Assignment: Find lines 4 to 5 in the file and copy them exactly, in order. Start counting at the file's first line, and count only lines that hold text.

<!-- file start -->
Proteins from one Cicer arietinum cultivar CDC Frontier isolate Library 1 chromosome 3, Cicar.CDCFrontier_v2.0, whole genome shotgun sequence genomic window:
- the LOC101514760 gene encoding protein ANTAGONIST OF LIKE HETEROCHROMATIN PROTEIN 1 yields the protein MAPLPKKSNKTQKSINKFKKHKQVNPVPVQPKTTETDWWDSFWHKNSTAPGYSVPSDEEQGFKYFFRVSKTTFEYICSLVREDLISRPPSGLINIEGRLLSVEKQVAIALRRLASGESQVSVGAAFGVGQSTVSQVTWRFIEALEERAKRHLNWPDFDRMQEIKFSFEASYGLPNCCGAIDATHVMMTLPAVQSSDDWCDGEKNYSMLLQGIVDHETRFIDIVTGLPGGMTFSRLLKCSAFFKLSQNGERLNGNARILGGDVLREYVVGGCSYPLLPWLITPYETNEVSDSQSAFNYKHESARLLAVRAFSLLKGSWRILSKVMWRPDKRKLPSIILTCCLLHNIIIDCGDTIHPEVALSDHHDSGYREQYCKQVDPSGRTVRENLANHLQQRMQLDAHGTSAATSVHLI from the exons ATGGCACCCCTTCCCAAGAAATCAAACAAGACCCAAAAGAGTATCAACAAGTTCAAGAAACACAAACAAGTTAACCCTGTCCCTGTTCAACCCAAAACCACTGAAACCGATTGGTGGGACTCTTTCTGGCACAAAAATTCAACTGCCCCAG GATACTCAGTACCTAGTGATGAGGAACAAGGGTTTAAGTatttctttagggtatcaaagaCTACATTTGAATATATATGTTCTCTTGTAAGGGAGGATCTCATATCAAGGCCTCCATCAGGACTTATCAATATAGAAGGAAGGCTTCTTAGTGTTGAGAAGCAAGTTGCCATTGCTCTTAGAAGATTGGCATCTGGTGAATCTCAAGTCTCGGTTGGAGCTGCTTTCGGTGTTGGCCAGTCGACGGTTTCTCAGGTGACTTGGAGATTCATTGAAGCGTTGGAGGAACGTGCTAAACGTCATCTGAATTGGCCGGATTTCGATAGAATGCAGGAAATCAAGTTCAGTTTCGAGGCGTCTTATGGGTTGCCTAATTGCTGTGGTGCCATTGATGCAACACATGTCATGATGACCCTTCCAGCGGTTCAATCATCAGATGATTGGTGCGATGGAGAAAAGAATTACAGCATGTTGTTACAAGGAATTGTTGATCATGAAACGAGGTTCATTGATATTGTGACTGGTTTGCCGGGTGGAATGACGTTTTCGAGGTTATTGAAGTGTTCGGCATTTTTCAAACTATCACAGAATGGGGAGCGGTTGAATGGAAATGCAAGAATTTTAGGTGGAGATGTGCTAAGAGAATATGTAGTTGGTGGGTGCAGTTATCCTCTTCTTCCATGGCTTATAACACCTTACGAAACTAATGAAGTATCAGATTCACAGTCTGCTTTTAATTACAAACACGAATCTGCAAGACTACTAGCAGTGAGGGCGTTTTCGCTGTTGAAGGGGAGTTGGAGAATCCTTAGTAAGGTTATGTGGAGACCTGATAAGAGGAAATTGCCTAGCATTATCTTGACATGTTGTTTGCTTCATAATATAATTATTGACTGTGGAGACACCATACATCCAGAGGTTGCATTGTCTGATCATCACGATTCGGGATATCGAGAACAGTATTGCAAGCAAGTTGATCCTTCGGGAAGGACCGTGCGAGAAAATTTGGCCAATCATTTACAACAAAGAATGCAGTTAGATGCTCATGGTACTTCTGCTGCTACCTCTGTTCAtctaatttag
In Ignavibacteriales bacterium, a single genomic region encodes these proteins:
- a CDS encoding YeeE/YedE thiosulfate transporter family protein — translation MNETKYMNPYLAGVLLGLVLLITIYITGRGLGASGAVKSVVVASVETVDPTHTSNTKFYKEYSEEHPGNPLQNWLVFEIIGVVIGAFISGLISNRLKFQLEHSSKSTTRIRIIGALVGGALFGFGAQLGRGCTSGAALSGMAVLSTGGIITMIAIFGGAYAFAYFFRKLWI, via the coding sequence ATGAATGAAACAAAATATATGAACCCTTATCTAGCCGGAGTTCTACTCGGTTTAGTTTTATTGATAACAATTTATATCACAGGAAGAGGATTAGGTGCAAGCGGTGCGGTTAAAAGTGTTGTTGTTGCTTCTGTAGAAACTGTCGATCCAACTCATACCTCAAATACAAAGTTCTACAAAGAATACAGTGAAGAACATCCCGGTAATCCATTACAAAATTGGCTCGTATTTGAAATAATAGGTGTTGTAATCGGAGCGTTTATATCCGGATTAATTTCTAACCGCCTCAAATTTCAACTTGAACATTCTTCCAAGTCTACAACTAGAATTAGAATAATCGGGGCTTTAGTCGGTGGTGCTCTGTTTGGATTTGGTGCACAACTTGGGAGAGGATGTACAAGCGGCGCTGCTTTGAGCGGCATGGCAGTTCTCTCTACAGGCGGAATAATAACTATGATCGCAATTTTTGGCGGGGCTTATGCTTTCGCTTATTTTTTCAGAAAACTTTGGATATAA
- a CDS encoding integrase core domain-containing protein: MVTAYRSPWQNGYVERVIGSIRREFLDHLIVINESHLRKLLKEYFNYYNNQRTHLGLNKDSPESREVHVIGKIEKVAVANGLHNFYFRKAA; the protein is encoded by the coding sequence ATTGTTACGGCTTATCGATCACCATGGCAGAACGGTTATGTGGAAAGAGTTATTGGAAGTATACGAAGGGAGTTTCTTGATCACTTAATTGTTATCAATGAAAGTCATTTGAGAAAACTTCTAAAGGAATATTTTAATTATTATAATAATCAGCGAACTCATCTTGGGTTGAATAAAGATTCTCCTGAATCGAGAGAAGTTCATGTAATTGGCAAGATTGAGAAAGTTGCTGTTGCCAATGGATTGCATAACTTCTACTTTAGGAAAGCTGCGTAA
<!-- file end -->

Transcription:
- a CDS encoding YeeE/YedE thiosulfate transporter family protein — translation MNETKYMNPYLAGVLLGLVLLITIYITGRGLGASGAVKSVVVASVETVDPTHTSNTKFYKEYSEEHPGNPLQNWLVFEIIGVVIGAFISGLISNRLKFQLEHSSKSTTRIRIIGALVGGALFGFGAQLGRGCTSGAALSGMAVLSTGGIITMIAIFGGAYAFAYFFRKLWI, via the coding sequence ATGAATGAAACAAAATATATGAACCCTTATCTAGCCGGAGTTCTACTCGGTTTAGTTTTATTGATAACAATTTATATCACAGGAAGAGGATTAGGTGCAAGCGGTGCGGTTAAAAGTGTTGTTGTTGCTTCTGTAGAAACTGTCGATCCAACTCATACCTCAAATACAAAGTTCTACAAAGAATACAGTGAAGAACATCCCGGTAATCCATTACAAAATTGGCTCGTATTTGAAATAATAGGTGTTGTAATCGGAGCGTTTATATCCGGATTAATTTCTAACCGCCTCAAATTTCAACTTGAACATTCTTCCAAGTCTACAACTAGAATTAGAATAATCGGGGCTTTAGTCGGTGGTGCTCTGTTTGGATTTGGTGCACAACTTGGGAGAGGATGTACAAGCGGCGCTGCTTTGAGCGGCATGGCAGTTCTCTCTACAGGCGGAATAATAACTATGATCGCAATTTTTGGCGGGGCTTATGCTTTCGCTTATTTTTTCAGAAAACTTTGGATATAA
- a CDS encoding integrase core domain-containing protein: MVTAYRSPWQNGYVERVIGSIRREFLDHLIVINESHLRKLLKEYFNYYNNQRTHLGLNKDSPESREVHVIGKIEKVAVANGLHNFYFRKAA; the protein is encoded by the coding sequence ATTGTTACGGCTTATCGATCACCATGGCAGAACGGTTATGTGGAAAGAGTTATTGGAAGTATACGAAGGGAGTTTCTTGATCACTTAATTGTTATCAATGAAAGTCATTTGAGAAAACTTCTAAAGGAATATTTTAATTATTATAATAATCAGCGAACTCATCTTGGGTTGAATAAAGATTCTCCTGAATCGAGAGAAGTTCATGTAATTGGCAAGATTGAGAAAGTTGCTGTTGCCAATGGATTGCATAACTTCTACTTTAGGAAAGCTGCGTAA